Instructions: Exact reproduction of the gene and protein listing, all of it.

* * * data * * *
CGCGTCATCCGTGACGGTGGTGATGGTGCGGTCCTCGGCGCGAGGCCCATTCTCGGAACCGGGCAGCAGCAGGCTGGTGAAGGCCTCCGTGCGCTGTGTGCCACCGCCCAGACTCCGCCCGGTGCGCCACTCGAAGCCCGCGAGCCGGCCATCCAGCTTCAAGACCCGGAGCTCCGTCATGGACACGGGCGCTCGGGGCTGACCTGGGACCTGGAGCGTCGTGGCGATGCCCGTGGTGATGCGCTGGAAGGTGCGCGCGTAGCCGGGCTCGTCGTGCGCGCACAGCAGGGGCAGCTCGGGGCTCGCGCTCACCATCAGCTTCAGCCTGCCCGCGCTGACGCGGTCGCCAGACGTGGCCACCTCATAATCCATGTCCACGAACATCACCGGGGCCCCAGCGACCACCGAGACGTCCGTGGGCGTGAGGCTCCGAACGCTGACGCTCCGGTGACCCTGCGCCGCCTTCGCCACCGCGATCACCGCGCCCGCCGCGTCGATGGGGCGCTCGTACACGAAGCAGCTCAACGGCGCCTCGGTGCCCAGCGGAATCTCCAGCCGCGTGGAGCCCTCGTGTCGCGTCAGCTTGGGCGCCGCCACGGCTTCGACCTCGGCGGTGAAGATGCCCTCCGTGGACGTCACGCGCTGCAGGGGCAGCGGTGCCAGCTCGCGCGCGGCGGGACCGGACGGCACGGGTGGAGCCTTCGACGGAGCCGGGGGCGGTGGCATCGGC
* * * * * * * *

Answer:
CGCGTCATCCGTGACGGTGGTGATGGTGCGGTCCTCGGCGCGAGGCCCATTCTCGGAACCGGGCAGCAGCAGGCTGGTGAAGGCCTCCGTGCGCTGTGTGCCACCGCCCAGACTCCGCCCGGTGCGCCACTCGAAGCCCGCGAGCCGGCCATCCAGCTTCAAGACCCGGAGCTCCGTCATGGACACGGGCGCTCGGGGCTGACCTGGGACCTGGAGCGTCGTGGCGATGCCCGTGGTGATGCGCTGGAAGGTGCGCGCGTAGCCGGGCTCGTCGTGCGCGCACAGCAGGGGCAGCTCGGGGCTCGCGCTCACCATCAGCTTCAGCCTGCCCGCGCTGACGCGGTCGCCAGACGTGGCCACCTCATAATCCATGTCCACGAACATCACCGGGGCCCCAGCGACCACCGAGACGTCCGTGGGCGTGAGGCTCCGAACGCTGACGCTCCGGTGACCCTGCGCCGCCTTCGCCACCGCGATCACCGCGCCCGCCGCGTCGATGGGGCGCTCGTACACGAAGCAGCTCAACGGCGCCTCGGTGCCCAGCGGAATCTCCAGCCGCGTGGAGCCCTCGTGTCGCGTCAGCTTGGGCGCCGCCACGGCTTCGACCTCGGCGGTGAAGATGCCCTCCGTGGACGTCACGCGCTGCAGGGGCAGCGGTGCCAGCTCGCGCGCGGCGGGACCGGACGGCACGGGTGGAGCCTTCGACGGAGCCGGGGGCGGTGGCATCGGC